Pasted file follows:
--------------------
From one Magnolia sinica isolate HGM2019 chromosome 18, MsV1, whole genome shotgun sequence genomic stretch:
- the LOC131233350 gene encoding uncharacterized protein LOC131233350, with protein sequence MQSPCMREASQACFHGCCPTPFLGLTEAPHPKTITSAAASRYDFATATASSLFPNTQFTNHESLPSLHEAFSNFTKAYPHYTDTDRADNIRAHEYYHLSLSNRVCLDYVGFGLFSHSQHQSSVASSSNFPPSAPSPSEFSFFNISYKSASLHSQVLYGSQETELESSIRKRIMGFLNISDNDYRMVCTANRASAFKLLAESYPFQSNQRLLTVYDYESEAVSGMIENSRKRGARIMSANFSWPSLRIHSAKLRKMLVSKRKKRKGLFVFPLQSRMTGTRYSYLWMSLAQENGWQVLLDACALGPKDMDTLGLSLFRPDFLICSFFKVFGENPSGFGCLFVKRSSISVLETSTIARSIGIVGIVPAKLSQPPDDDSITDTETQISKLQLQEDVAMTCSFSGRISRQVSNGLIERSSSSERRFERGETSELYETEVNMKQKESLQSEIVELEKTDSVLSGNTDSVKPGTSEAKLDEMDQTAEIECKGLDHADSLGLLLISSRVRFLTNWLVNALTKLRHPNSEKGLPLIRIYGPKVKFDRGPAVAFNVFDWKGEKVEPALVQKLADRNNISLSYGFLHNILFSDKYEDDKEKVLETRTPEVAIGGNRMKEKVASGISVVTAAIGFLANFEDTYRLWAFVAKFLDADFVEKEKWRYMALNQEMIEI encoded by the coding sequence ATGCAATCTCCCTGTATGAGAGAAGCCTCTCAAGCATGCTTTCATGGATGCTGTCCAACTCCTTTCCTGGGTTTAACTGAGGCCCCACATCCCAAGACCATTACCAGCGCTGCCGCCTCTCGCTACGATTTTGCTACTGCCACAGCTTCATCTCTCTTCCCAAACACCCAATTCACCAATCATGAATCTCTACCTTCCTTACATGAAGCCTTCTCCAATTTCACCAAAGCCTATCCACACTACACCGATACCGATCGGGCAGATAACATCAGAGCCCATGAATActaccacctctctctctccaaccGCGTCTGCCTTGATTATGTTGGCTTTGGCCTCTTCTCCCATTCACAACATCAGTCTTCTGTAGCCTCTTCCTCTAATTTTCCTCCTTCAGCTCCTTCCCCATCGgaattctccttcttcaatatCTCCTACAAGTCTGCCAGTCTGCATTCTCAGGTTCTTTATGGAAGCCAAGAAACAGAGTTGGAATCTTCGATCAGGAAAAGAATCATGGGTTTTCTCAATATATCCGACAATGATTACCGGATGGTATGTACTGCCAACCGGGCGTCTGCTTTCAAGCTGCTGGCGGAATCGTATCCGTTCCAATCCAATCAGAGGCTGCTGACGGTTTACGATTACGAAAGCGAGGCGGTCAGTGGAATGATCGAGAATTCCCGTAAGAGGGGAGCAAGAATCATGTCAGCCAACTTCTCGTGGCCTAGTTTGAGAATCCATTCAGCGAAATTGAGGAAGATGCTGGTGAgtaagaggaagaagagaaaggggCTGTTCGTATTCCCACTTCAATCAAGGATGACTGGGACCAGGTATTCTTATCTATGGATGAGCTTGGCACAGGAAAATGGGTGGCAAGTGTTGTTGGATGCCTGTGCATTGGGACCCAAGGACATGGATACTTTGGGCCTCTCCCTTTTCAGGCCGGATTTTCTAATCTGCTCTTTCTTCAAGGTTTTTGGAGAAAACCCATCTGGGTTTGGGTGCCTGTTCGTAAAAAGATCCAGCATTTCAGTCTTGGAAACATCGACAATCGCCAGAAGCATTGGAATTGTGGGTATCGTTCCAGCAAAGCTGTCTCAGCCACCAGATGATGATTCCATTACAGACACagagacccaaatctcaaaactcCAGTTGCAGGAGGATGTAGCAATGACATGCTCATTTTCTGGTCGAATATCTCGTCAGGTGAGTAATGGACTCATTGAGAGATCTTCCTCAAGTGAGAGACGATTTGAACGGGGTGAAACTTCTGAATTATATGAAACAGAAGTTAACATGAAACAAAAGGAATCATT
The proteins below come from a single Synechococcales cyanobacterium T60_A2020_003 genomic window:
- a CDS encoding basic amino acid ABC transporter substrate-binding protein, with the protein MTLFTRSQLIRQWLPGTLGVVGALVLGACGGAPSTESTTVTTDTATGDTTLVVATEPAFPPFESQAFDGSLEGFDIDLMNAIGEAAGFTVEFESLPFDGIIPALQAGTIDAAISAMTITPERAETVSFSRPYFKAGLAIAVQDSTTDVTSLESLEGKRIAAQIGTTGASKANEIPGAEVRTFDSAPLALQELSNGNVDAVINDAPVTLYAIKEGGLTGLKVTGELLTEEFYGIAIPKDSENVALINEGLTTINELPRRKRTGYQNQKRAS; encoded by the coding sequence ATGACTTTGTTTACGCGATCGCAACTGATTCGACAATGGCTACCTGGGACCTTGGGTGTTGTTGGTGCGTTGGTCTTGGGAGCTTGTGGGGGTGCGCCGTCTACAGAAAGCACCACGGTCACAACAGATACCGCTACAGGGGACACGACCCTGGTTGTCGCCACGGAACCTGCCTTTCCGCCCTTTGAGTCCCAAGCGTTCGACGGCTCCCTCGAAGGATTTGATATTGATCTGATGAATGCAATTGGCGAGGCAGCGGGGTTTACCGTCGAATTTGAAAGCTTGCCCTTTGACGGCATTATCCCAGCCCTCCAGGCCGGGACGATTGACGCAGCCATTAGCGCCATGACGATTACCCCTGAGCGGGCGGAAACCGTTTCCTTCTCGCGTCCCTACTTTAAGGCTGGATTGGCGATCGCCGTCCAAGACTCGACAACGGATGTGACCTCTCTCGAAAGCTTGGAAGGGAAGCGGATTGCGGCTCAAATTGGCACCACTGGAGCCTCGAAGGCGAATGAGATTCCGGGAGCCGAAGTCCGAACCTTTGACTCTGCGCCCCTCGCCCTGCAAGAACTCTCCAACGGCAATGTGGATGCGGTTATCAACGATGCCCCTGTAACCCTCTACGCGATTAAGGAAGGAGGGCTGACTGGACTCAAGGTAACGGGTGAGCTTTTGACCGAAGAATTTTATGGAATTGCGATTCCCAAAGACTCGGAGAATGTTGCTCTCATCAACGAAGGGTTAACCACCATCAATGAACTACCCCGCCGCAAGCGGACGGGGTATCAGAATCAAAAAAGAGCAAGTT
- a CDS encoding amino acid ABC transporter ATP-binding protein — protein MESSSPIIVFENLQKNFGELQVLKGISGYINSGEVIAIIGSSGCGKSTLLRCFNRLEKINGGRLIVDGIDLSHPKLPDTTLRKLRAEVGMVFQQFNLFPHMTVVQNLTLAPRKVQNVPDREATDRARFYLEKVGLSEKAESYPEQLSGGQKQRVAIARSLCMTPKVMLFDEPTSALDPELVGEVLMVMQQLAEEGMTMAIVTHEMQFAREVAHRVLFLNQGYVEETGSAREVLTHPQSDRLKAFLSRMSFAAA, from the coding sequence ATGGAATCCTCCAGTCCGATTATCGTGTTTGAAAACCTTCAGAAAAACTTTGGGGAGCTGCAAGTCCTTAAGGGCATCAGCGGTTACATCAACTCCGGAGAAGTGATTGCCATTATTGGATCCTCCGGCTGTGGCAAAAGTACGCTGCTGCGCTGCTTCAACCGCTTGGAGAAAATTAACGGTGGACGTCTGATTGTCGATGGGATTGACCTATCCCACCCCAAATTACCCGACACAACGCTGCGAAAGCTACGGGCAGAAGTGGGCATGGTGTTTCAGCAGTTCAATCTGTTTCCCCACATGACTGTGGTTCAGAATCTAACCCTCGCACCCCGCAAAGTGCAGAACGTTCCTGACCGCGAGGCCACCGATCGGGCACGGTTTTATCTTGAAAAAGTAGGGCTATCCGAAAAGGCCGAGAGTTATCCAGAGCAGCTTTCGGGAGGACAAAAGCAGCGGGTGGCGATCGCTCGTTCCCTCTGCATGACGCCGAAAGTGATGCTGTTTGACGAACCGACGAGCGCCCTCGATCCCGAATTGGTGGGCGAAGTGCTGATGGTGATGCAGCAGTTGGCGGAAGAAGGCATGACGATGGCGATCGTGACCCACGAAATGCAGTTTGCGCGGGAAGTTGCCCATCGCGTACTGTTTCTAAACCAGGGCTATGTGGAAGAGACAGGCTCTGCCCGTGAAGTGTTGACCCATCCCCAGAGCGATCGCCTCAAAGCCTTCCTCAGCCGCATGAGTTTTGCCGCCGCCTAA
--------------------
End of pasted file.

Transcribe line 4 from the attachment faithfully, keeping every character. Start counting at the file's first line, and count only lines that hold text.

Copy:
- a CDS encoding basic amino acid ABC transporter substrate-binding protein, with the protein MTLFTRSQLIRQWLPGTLGVVGALVLGACGGAPSTESTTVTTDTATGDTTLVVATEPAFPPFESQAFDGSLEGFDIDLMNAIGEAAGFTVEFESLPFDGIIPALQAGTIDAAISAMTITPERAETVSFSRPYFKAGLAIAVQDSTTDVTSLESLEGKRIAAQIGTTGASKANEIPGAEVRTFDSAPLALQELSNGNVDAVINDAPVTLYAIKEGGLTGLKVTGELLTEEFYGIAIPKDSENVALINEGLTTINELPRRKRTGYQNQKRAS; encoded by the coding sequence ATGACTTTGTTTACGCGATCGCAACTGATTCGACAATGGCTACCTGGGACCTTGGGTGTTGTTGGTGCGTTGGTCTTGGGAGCTTGTGGGGGTGCGCCGTCTACAGAAAGCACCACGGTCACAACAGATACCGCTACAGGGGACACGACCCTGGTTGTCGCCACGGAACCTGCCTTTCCGCCCTTTGAGTCCCAAGCGTTCGACGGCTCCCTCGAAGGATTTGATATTGATCTGATGAATGCAATTGGCGAGGCAGCGGGGTTTACCGTCGAATTTGAAAGCTTGCCCTTTGACGGCATTATCCCAGCCCTCCAGGCCGGGACGATTGACGCAGCCATTAGCGCCATGACGATTACCCCTGAGCGGGCGGAAACCGTTTCCTTCTCGCGTCCCTACTTTAAGGCTGGATTGGCGATCGCCGTCCAAGACTCGACAACGGATGTGACCTCTCTCGAAAGCTTGGAAGGGAAGCGGATTGCGGCTCAAATTGGCACCACTGGAGCCTCGAAGGCGAATGAGATTCCGGGAGCCGAAGTCCGAACCTTTGACTCTGCGCCCCTCGCCCTGCAAGAACTCTCCAACGGCAATGTGGATGCGGTTATCAACGATGCCCCTGTAACCCTCTACGCGATTAAGGAAGGAGGGCTGACTGGACTCAAGGTAACGGGTGAGCTTTTGACCGAAGAATTTTATGGAATTGCGATTCCCAAAGACTCGGAGAATGTTGCTCTCATCAACGAAGGGTTAACCACCATCAATGAACTACCCCGCCGCAAGCGGACGGGGTATCAGAATCAAAAAAGAGCAAGTT